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Tuesday, November 27, 2012

The MTM Debate

I'm usually not one to use my blog to blast anyone or anything, but this has really ruffled my feathers. My company uses a company called Outcomes to file MTM claims. Some of you may be familiar with this company. I recently got "locked out" of my store's account because, and I quote, I was "filing too many of the wrong kind of claims". What, you may ask, are the "wrong" kind of claims? Well according to Outcomes my claims have been "educational in nature and do not significantly effect the patients' outcomes". Again, that is a direct quote from the Outcomes rep that I spoke with. Now, I don't know about anyone else, but I can quote several well-known, multi-national studies that have proven beyond a doubt that the pharmacist's role in educating the patient DOES significantly affect the patient's outcome. So, upon informing the rep  of these studies I received the following reply. "Well, your claims have to justify our existence to the insurance companies for us to continue to offer this service". Wow!  How many of you didn't know that this was the reason for MTM services? Foolish me, I thought the reason for the service was to better the patient's disease outcome through pharmacist intervention. After 30 minutes of debate with this rep, the conclusion was that the only claims they want to see are ones that save them money. They have absolutely NO interest in bettering the patients' outcomes. The only claims they really want to see are things like drugs being discontinued or changed to something less expensive. They hide this fact behind a facade of caring for the patient's financial expenditure, but when I pointed out that most of my patients who qualify for this MTM service are receiving their Medicare Part D plan through state funding and their copays are the same regardless of what they get then the issue of financial expenditure only applies to the insurance company themselves. Now, my main concern for my patients is that they get the best care possible. I am also a strong advocate for giving them the best care at the lowest cost. However, there are situations where lower cost medications have been tried, have failed, and the patient is placed on a higher cost medication that works for them. Outcomes does not want to hear this. They are run by business professionals and not healthcare professionals so they do not understand this concept. All they see is dollar signs. They don't believe that educating patients on proper dosing, proper technique, possible side-effects, monitoring parameters, etc. is of any use. Why they allow for these kinds of claims to begin with is just part of the facade that is erected. File too many of these and you are banned from filing any more. I was informed that I could still file the "right" kind of claim and that if I file enough of those claims then I will be allowed back into the fold. You know what, I don't need Outcomes. I have been caring for my patients for 23 years without them. It would be great to get paid for the interventions that I have been performing for all these years but I will not be part of this farce. Their threat is that if pharmacists don't perform for them then they will start using nurses to do MTMs. Who cares! I will go on doing my job. I will not allow Outcomes, or anyone else, dictate how I care for my patients. What do they expect us to do with those patients who may cost a little more to care for? I will continue to educate my patients because I know it makes a difference. I have seen it with my own eyes. I ran a diabetes education clinic for several years and I saw patients whose blood glucose went from in the 500's down to normal after just a few sessions of pure education. Now that is truly an outcome!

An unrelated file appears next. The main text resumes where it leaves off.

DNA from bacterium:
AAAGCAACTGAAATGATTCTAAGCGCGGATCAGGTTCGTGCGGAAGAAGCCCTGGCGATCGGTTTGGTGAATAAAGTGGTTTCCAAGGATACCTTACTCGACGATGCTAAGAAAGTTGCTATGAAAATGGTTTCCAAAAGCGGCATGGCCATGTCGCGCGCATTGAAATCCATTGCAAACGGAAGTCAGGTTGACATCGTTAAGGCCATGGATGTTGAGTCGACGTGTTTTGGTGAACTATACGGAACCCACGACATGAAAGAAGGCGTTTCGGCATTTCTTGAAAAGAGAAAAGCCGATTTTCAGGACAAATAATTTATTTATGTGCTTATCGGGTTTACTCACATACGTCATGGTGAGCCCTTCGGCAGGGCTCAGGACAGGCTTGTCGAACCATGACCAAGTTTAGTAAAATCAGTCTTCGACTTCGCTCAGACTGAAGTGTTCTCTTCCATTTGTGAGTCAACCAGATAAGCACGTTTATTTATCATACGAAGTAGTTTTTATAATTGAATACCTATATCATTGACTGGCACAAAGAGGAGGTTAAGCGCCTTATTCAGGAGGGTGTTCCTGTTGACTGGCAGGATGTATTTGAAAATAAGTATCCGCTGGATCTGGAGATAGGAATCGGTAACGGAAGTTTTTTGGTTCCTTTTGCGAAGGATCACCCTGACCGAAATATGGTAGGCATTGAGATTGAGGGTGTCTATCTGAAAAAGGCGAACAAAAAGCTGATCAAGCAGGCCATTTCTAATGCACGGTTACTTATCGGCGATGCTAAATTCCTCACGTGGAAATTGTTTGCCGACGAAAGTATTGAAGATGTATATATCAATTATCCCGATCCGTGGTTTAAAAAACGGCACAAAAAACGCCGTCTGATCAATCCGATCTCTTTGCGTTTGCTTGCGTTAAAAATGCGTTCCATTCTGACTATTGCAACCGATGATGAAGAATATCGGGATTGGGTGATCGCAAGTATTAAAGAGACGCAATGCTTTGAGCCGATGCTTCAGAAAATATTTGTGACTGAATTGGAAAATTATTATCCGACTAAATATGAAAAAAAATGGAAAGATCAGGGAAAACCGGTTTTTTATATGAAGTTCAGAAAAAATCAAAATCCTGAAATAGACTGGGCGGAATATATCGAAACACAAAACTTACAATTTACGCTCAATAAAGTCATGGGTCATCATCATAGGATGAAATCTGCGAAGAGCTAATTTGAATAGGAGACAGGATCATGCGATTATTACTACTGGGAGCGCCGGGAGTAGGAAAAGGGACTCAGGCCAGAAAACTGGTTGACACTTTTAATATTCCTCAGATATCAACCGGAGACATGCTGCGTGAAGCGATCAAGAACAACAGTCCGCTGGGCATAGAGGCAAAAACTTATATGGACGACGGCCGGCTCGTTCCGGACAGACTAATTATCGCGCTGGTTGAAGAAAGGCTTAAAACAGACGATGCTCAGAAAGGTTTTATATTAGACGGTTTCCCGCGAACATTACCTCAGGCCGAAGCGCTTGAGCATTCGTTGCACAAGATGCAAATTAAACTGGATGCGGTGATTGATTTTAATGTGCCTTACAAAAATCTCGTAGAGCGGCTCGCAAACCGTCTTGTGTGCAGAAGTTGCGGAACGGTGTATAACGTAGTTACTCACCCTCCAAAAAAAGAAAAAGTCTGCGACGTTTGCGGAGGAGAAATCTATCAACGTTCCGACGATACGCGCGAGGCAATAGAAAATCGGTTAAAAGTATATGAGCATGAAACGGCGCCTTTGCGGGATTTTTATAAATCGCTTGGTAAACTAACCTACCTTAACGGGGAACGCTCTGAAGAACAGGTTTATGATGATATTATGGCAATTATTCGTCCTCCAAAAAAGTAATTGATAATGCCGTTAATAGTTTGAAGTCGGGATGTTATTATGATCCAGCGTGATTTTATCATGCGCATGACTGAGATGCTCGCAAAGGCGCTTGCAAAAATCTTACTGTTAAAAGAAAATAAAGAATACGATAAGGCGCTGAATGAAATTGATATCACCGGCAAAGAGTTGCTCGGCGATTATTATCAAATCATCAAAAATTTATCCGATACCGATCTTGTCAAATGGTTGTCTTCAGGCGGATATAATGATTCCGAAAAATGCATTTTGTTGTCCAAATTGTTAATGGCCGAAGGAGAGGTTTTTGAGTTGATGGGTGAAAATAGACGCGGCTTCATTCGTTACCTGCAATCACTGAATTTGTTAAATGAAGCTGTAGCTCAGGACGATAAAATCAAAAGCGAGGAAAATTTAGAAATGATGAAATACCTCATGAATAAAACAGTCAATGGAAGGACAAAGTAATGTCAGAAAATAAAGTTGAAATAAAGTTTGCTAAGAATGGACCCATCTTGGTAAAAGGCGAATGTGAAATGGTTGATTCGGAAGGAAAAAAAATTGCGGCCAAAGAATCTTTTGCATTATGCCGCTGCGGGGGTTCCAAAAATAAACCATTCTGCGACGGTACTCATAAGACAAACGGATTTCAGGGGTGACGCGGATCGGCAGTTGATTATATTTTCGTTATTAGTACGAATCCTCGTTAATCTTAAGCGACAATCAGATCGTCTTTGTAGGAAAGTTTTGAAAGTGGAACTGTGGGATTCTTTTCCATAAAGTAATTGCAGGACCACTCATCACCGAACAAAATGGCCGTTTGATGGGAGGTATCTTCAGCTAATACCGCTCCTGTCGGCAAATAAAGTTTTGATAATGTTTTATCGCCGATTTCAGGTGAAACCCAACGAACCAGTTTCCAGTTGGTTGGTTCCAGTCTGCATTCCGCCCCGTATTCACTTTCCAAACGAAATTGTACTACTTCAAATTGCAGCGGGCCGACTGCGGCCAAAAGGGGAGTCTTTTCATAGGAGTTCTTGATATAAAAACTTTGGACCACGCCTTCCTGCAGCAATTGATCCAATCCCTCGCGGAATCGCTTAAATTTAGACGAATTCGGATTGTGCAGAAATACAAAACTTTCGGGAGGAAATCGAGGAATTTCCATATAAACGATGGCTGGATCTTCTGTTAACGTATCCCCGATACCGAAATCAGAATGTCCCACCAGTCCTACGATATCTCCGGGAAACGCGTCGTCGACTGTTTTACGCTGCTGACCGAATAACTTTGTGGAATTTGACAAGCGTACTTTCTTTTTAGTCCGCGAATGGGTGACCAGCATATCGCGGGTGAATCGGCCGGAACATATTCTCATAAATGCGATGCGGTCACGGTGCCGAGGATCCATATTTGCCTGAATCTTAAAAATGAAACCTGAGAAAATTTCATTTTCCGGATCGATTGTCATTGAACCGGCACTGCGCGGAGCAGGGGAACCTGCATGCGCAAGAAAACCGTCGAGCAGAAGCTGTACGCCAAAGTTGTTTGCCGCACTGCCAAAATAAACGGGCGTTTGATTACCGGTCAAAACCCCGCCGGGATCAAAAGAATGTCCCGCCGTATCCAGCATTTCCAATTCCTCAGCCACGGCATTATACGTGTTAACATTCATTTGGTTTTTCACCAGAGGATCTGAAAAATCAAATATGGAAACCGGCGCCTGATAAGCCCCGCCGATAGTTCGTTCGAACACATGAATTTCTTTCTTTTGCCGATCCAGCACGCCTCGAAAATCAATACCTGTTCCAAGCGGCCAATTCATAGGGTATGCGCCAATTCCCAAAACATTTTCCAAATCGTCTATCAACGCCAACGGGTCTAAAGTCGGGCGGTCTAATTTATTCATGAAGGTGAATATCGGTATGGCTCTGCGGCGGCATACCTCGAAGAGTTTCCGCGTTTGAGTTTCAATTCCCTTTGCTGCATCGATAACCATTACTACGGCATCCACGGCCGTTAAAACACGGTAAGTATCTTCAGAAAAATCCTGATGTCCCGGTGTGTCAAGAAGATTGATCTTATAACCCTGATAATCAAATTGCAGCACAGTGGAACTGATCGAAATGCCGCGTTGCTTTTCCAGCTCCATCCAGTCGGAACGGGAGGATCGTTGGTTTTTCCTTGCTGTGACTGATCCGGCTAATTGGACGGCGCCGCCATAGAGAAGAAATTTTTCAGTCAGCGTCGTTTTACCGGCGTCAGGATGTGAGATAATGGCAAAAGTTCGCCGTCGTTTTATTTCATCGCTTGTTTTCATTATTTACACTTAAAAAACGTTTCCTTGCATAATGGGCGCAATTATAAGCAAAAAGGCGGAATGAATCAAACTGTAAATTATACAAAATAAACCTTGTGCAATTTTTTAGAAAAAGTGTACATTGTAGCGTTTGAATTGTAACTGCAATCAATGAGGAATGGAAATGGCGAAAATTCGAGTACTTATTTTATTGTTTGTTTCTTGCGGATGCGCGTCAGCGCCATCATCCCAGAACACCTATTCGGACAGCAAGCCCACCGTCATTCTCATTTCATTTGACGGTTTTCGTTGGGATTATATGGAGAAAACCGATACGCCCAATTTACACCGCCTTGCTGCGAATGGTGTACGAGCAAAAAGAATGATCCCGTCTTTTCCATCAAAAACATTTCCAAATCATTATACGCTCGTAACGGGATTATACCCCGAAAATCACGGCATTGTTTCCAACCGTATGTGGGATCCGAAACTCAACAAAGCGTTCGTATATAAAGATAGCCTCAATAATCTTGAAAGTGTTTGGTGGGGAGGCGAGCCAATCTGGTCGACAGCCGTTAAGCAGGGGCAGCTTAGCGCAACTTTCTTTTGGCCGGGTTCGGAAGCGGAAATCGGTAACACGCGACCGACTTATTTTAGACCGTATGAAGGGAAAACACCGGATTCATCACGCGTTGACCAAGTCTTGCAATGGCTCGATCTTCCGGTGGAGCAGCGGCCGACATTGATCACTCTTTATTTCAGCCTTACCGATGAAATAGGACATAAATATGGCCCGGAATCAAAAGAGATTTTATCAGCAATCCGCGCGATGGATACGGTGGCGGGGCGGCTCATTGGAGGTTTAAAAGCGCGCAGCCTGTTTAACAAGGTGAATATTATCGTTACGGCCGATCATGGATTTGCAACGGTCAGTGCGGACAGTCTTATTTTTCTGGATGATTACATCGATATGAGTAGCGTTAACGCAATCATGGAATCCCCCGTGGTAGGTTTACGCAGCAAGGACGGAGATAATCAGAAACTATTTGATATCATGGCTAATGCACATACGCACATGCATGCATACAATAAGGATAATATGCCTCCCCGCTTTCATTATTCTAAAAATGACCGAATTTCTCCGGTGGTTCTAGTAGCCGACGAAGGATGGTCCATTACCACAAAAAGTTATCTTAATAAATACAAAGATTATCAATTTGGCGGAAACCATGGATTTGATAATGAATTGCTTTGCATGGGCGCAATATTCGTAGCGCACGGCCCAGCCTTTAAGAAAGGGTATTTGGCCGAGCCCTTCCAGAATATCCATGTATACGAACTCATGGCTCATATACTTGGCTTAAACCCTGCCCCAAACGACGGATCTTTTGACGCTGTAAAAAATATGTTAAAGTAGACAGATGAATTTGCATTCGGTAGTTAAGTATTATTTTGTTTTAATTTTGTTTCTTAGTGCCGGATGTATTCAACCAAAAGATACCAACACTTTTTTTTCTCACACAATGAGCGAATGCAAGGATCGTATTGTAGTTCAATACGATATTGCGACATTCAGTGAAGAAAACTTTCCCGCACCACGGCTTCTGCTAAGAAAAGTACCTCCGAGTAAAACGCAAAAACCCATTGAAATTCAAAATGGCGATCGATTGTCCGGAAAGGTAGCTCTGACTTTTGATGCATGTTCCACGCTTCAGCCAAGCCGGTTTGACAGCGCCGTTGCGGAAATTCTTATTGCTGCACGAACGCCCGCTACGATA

1 comment:

Steve said...

WOW...sounds frustrating! The round and round world of justifying our existance can make us dizzy.

Here is an idea, take those MTM skills and go talk to your local hospital and see if they are beginning an Accountable Care Organization (ACO). Check out this page from ASHP defining the role of pharmacists in the development of ACO's.
http://www.ashp.org/doclibrary/advocacy/policyalert/aco-policy-analysis.aspx
Sounds quite interesting, and definately an opportunity for pharmacists.
Good Luck
Thanks, Steve
www.AudibleRx.com